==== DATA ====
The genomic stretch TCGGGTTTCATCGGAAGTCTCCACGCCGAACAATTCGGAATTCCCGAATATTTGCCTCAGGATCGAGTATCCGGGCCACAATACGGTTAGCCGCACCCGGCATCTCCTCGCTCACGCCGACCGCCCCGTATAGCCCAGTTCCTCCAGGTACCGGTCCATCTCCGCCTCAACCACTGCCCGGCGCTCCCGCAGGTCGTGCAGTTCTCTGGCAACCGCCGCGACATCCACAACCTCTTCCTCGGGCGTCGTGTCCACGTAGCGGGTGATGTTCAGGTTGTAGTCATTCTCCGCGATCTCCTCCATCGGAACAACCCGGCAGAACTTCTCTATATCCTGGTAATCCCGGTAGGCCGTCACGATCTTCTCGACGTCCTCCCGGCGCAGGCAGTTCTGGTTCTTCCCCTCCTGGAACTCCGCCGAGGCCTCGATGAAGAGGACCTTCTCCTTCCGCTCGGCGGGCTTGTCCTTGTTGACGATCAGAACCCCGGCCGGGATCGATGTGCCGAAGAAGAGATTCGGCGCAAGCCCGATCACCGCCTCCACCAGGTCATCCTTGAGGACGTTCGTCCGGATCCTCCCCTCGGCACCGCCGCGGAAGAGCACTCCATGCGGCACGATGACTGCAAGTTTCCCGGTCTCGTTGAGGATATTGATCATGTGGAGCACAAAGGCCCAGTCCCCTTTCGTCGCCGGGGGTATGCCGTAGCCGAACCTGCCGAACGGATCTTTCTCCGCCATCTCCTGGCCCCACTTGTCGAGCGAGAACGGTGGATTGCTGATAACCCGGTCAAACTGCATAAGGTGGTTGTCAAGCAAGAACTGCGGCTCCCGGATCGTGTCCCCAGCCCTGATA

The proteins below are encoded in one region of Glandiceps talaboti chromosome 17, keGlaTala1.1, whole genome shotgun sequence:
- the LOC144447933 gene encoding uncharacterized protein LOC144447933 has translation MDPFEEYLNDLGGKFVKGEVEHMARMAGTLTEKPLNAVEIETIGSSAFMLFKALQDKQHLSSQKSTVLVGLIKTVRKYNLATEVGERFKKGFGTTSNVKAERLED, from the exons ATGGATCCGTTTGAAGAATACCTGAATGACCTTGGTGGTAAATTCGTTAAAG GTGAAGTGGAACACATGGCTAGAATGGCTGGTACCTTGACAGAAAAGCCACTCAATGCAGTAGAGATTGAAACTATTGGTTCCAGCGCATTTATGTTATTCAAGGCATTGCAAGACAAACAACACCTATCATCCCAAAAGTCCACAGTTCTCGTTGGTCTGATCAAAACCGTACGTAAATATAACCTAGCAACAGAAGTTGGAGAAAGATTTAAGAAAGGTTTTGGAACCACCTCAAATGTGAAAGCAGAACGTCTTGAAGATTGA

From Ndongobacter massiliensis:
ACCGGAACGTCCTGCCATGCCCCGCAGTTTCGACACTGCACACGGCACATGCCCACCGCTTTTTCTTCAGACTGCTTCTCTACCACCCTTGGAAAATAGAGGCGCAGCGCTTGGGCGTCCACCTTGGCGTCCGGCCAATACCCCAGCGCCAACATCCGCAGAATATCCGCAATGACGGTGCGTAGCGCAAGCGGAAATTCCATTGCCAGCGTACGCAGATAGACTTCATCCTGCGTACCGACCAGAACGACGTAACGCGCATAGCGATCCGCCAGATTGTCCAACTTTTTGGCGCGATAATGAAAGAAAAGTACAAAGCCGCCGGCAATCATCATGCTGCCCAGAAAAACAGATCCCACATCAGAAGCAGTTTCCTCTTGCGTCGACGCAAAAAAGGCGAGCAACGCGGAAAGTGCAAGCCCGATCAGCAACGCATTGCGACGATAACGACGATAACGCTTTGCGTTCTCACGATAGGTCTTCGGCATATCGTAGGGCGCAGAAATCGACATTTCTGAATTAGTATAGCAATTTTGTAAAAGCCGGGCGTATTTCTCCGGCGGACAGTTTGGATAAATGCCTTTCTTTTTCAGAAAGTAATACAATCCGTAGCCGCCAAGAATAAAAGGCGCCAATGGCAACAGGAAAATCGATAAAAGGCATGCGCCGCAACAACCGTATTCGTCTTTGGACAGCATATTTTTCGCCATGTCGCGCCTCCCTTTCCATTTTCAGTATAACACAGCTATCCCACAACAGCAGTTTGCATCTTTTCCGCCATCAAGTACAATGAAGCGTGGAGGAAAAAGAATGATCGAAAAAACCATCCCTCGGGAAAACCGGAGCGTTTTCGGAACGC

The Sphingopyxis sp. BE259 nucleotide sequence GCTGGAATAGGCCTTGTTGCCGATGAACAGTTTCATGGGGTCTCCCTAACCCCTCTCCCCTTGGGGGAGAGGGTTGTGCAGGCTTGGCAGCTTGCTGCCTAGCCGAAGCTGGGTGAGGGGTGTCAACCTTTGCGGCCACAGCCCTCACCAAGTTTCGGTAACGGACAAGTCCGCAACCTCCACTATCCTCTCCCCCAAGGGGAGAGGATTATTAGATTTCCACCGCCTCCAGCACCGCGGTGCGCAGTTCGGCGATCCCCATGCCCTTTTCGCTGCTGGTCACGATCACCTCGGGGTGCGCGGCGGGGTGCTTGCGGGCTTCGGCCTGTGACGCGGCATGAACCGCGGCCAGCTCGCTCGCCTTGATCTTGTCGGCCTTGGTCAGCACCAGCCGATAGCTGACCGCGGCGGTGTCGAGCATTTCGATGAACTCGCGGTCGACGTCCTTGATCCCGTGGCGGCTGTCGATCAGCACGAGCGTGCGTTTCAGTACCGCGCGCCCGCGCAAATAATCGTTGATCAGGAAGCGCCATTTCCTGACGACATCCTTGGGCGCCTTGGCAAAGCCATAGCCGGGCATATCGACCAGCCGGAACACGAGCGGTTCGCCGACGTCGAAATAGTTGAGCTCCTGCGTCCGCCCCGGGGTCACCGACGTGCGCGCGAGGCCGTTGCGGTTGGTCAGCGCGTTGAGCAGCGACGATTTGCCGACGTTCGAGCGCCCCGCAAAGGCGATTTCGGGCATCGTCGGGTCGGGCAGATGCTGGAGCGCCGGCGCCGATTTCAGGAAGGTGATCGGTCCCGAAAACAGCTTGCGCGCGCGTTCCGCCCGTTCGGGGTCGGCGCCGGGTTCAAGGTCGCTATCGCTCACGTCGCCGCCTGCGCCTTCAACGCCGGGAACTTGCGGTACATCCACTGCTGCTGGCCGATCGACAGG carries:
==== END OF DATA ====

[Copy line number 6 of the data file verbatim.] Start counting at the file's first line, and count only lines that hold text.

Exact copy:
The Sphingopyxis sp. BE259 nucleotide sequence GCTGGAATAGGCCTTGTTGCCGATGAACAGTTTCATGGGGTCTCCCTAACCCCTCTCCCCTTGGGGGAGAGGGTTGTGCAGGCTTGGCAGCTTGCTGCCTAGCCGAAGCTGGGTGAGGGGTGTCAACCTTTGCGGCCACAGCCCTCACCAAGTTTCGGTAACGGACAAGTCCGCAACCTCCACTATCCTCTCCCCCAAGGGGAGAGGATTATTAGATTTCCACCGCCTCCAGCACCGCGGTGCGCAGTTCGGCGATCCCCATGCCCTTTTCGCTGCTGGTCACGATCACCTCGGGGTGCGCGGCGGGGTGCTTGCGGGCTTCGGCCTGTGACGCGGCATGAACCGCGGCCAGCTCGCTCGCCTTGATCTTGTCGGCCTTGGTCAGCACCAGCCGATAGCTGACCGCGGCGGTGTCGAGCATTTCGATGAACTCGCGGTCGACGTCCTTGATCCCGTGGCGGCTGTCGATCAGCACGAGCGTGCGTTTCAGTACCGCGCGCCCGCGCAAATAATCGTTGATCAGGAAGCGCCATTTCCTGACGACATCCTTGGGCGCCTTGGCAAAGCCATAGCCGGGCATATCGACCAGCCGGAACACGAGCGGTTCGCCGACGTCGAAATAGTTGAGCTCCTGCGTCCGCCCCGGGGTCACCGACGTGCGCGCGAGGCCGTTGCGGTTGGTCAGCGCGTTGAGCAGCGACGATTTGCCGACGTTCGAGCGCCCCGCAAAGGCGATTTCGGGCATCGTCGGGTCGGGCAGATGCTGGAGCGCCGGCGCCGATTTCAGGAAGGTGATCGGTCCCGAAAACAGCTTGCGCGCGCGTTCCGCCCGTTCGGGGTCGGCGCCGGGTTCAAGGTCGCTATCGCTCACGTCGCCGCCTGCGCCTTCAACGCCGGGAACTTGCGGTACATCCACTGCTGCTGGCCGATCGACAGG carries: